Article 6, the right to a profession and the right to a professional reputation
Mr Justice Blair accepted that Article 6 (1) ECHR may be engaged in respect of doctors disciplinary matters but only in exceptional cases. He also ruled that in matters of misconduct the disciplinary panel under MHPS, the NHSís disciplinary procedure for doctors and dentists, was Article 6 compliant. He left open the possibility that the appeal panel was not compliant with Article 6.
Judgment was today handed down in the case of R on the application of Mr Rajiv Puri v. Bradford Teaching Hospitals NHS Foundation Trust  EWHC 970 (Admin). Mr Puri was represented by Giles Powell and Nicola Newbegin and the Trust by Mark Sutton QC, all of whom are members of Old Square Chambers. The Trust was also represented by Mr John Bowers QC.
Were Mr Puriís civil rights determined so as to involve Article 6
Mr Puri is a consultant urologist who was dismissed by the Trust. Mr Puri alleged that the dismissal was determinative of his civil rights and that, as such, Article 6 ECHR was engaged. This was on three bases: (a) that it involved his right to a particular job, (b) that it was determinative of his right to practise his profession (per the decision of the ECHR in Belgium v Le Compte); and (c) that it was determinative of his professional reputation (per the decision of the ECHR in Werner v Poland). As such he was entitled to an independent and impartial tribunal, with, at the least, a majority of non-Trust employees.
It was accepted by the Trust that a process that prevents a person from practising their profession involves the determination of a civil right and that in such circumstances Article 6 would be engaged. It did not accept that it was engaged in any other way nor that it was engaged on the facts of this case.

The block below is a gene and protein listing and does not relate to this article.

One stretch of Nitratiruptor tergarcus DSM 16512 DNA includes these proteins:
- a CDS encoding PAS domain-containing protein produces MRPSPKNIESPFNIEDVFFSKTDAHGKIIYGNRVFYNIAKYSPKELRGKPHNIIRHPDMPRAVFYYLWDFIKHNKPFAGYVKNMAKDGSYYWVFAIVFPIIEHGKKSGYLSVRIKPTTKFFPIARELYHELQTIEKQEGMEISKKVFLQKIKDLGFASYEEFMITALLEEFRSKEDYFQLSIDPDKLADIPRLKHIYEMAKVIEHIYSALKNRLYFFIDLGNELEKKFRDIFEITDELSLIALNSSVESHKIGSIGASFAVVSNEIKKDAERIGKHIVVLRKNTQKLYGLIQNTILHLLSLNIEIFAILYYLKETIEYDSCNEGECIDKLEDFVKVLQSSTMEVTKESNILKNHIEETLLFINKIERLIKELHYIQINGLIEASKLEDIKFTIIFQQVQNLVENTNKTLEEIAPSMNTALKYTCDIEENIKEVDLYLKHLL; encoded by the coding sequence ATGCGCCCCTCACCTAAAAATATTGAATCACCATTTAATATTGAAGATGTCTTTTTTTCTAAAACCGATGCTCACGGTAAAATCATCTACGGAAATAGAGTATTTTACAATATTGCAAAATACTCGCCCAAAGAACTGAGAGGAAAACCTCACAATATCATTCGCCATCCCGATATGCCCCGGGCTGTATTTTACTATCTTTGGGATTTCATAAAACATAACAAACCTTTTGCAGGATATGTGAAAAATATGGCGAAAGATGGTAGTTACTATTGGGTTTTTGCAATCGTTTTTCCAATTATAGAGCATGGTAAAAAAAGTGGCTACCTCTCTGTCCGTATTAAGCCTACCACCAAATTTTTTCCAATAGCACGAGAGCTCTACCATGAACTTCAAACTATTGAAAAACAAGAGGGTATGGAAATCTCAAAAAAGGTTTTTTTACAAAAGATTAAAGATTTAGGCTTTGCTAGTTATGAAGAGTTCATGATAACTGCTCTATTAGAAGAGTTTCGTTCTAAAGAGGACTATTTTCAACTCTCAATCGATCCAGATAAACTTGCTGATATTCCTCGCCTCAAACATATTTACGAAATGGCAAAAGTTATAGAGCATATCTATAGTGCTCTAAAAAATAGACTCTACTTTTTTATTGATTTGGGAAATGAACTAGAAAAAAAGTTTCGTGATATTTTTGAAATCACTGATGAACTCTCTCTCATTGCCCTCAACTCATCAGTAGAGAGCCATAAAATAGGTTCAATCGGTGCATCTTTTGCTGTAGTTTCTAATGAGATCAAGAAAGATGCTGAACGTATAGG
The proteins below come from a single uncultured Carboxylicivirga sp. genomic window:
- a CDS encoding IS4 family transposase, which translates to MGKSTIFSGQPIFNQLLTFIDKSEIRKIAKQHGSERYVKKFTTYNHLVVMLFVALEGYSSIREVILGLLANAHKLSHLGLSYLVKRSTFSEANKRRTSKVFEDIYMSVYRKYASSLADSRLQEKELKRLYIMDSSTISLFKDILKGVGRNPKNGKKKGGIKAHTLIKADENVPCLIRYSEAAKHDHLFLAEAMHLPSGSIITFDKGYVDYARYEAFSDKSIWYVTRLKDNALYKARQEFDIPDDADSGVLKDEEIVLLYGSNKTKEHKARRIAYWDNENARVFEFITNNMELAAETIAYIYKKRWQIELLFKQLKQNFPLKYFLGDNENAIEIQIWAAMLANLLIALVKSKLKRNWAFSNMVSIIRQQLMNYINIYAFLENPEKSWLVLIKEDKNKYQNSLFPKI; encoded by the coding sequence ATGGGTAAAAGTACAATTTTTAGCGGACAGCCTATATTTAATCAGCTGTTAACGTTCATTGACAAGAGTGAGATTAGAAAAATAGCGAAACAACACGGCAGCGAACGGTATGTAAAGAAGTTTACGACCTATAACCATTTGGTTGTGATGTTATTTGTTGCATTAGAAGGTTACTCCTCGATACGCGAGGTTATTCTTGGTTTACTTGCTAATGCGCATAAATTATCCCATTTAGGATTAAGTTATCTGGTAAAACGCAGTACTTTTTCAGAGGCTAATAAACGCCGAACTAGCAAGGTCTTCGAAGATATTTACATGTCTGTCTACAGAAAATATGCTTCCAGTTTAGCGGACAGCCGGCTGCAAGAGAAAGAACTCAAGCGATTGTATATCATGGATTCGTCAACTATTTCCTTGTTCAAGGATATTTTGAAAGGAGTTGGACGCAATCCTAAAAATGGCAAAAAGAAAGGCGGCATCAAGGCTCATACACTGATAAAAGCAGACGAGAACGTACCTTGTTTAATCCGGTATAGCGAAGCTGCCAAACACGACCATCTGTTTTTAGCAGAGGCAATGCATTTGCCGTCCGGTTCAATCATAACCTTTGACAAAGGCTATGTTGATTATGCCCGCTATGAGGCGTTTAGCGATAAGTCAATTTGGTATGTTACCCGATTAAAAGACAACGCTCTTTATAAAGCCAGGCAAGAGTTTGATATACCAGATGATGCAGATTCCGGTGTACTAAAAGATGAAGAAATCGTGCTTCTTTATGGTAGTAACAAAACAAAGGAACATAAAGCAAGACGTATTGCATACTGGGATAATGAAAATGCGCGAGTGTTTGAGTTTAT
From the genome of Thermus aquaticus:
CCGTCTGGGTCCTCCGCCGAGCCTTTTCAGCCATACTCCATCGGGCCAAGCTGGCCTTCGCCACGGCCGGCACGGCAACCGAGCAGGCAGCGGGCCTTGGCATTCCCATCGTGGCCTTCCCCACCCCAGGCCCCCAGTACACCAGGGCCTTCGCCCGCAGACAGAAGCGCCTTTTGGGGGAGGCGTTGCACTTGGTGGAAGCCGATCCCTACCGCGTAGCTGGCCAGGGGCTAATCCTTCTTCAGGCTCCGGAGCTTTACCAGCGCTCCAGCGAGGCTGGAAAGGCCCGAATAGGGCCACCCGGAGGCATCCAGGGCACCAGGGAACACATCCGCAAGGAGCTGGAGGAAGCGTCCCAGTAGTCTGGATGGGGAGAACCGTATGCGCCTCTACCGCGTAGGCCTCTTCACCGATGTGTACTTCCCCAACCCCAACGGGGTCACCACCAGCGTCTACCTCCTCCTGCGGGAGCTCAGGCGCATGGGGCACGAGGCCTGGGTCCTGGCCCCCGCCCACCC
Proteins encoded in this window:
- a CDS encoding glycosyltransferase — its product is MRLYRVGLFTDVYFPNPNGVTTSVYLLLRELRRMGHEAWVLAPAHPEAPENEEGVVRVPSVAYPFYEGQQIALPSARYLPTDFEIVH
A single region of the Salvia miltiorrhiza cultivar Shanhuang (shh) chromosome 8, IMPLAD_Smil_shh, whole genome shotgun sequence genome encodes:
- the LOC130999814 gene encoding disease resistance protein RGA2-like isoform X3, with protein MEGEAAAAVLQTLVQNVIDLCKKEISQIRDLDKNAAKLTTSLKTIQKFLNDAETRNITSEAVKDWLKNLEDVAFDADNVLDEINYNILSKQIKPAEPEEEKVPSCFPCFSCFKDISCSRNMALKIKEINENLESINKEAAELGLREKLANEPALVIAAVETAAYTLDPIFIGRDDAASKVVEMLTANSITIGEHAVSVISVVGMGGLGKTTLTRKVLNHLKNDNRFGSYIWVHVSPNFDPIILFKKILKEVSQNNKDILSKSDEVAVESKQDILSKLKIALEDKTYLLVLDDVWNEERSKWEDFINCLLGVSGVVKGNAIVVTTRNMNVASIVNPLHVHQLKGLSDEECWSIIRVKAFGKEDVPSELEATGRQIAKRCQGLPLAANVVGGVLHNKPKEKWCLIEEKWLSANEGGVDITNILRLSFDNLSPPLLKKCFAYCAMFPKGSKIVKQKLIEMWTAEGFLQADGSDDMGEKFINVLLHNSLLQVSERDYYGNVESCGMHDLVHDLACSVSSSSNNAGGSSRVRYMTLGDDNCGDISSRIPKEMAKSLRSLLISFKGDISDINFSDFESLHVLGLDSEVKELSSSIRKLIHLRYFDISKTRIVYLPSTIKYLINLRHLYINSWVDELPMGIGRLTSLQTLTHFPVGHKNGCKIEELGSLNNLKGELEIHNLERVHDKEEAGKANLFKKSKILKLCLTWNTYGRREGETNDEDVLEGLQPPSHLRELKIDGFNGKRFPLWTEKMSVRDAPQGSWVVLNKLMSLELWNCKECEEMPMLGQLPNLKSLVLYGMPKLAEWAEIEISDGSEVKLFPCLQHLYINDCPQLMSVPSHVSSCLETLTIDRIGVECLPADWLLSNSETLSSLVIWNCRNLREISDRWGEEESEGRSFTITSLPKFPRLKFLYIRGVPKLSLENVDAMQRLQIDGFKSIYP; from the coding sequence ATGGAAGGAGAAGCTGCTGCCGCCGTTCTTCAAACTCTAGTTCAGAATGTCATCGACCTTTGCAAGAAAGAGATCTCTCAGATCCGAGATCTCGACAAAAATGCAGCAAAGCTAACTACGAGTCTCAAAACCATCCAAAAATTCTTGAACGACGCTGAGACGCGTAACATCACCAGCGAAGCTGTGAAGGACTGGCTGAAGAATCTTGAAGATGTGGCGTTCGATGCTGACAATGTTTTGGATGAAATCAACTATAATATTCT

The finding of the High Court
Blair J did not accept that Article 6 was engaged in this case: he did not accept that it was engaged where the loss of a specific job is involved and he did not consider that there was an actionable right to a professional reputation nor that the procedure in question was determinative of that right.
In terms of the right to practice, he accepted that it could be engaged, but found that it was not on the facts of this case on the basis that Mr Puri could still practice as a consultant urologist, albeit not in his specialist area and albeit that it would be difficult for him to obtain another job in the NHS.
Furthermore Blair J considered that there could still be an independent and impartial tribunal, even where the majority of employees are employed by the Trust.
Blair J did not however accept the Trustís arguments that Mr Puri had waived his right to an independent an impartial tribunal by virtue of either his position on the committee that negotiated the disciplinary procedures nor his failure to object to the composition of the disciplinary tribunal prior to their hearing of his case.
Significance of the case
The case is significant because it is the first domestic case in which a professional has sought to argue that their dismissal involved a breach of Article 6 because it was determinative of their professional reputation. This is based upon the decision of the ECHR in Werner v. Poland and it is understood is the first time a domestic court has considered its application in the field of professional discipline.
It is also significant because it is one of a number of recent cases that are seeking to determine where the bright line (or even the murky grey area) between a dismissal that is determinative of oneís civil right to practice oneís profession and one which is not.
Permission to appeal
Mr Puri has been granted permission to appeal to the Court of Appeal on all grounds and the Trust has been granted permission to appeal in respect of waiver.
This note was prepared by Nicola Newbegin and Giles Powell.